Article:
When she was almost totally paralysed from the neck down, I would sometimes help with her 'toilette' and I was so amazed by the condition of her legs. They were a pure white, like alabaster, blemish free and amazingly toned in appearance and so long. Her feet were baby soft and her knees like little buttons. She had gained a fair amount of weight, as the then treatments were cortisone/steroid based, so her face was wrinkle free and her eyes sparkled with a naughtiness that would make me smile and very curious. Her room, from which she rarely left, as it was difficult to lower her to ground level, and then push this quite heavy lady around in a fairly basic wheelchair. It happened occasionally, but not latterly. I'm sure she wold have had more equipment and entitlements available to her these days.

There is one truly astonishing fact to tell about my Nana and that is I never her heard moan about her situation once, nor did I hear of it second from the staff. Itwas hard to understand why she had Multiple Sclerosis, but I do recall her saying she thought it viral and that was why it was difficult to understand it. She always said she had had her fair share of fun, frolics, love and drama and she said she had no real regrets. I think that shows incredible bravery, courage and a tough 'get on with it' survival instinct. That is something all my grandparents seem to have had in common and I'm thankful that I have it too!



  1. Your grandmother sounds like a fantastic person to have known. And it's true: I too wish I had written down more of what my grandmother told me, but also I should have asked her more.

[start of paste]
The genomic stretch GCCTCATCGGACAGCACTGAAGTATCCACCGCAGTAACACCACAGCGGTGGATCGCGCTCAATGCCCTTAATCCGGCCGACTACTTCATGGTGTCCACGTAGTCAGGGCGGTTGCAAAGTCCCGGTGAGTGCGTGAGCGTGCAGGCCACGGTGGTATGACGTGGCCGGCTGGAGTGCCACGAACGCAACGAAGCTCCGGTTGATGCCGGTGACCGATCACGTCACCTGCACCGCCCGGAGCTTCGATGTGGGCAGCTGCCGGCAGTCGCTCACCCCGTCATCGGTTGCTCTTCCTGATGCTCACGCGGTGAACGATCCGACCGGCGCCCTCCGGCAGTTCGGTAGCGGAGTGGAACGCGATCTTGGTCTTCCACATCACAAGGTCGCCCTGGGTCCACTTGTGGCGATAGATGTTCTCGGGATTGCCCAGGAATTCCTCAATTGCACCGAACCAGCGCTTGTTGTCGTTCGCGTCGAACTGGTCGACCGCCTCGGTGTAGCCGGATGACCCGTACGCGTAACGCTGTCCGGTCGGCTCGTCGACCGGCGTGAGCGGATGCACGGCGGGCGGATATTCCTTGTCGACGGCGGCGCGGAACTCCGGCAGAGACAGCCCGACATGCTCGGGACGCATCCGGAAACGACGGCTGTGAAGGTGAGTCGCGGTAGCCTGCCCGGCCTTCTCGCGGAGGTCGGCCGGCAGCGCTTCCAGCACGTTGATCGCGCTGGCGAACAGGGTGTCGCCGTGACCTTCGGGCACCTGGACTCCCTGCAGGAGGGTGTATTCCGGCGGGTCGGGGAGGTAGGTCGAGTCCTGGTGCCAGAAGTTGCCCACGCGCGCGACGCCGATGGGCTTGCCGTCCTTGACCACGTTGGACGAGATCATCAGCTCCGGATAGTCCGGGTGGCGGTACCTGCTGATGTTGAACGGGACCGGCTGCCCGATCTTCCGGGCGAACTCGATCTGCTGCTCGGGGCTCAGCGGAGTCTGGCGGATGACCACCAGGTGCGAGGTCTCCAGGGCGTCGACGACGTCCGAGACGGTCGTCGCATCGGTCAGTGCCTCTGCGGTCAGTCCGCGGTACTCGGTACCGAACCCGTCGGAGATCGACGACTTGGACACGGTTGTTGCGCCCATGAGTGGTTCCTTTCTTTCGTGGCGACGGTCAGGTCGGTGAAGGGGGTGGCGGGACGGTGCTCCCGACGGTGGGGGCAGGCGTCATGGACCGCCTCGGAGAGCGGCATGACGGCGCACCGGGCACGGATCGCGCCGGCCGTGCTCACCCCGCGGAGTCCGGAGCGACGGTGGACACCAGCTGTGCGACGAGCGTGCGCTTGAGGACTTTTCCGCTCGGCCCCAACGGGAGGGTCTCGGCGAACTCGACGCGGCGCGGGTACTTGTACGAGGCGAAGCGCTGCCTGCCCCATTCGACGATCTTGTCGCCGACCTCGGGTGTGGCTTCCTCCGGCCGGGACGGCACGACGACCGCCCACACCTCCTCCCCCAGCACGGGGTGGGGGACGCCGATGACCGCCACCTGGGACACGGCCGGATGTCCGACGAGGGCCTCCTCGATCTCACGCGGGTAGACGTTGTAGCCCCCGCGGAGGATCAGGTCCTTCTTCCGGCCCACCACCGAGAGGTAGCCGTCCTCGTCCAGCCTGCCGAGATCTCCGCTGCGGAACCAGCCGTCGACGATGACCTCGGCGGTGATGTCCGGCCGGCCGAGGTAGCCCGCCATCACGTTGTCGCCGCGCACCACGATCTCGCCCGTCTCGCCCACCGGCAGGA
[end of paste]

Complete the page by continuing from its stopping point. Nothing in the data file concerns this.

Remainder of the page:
2. Thank you once again for this very fair, loving and balanced tribute to your grandmother. Boy, would she be proud of you.

  3. Thanks for sharing her story. She sounds like a great woman.

    Watching Crossroads at tea time - that takes me back! Funny, I don't remember liking it but it was something that you couldn't NOT watch!

  4. That survival instinct is so important. That's a beautiful photograph btw.

  5. What a wonderful, brave lady she was and such a terrible disease to have to bear. I have a friend with it too, rapidly losing her independence.

    You wrote a beautiful account of your Nan's life. I am sure you brightened up her days by visiting her and I loved what you said about seeing her light on from the house opposite to you and being comforted by that.
    Maggie X

    Nuts in May

  6. they just don't make 'em like that anymore. What a blessing you to were to each other. thanks for sharing your stories!

  7. It is obvious from the photo that she was quite beautiful, but you showed us her total beauty..inside beauty and a dear loving nana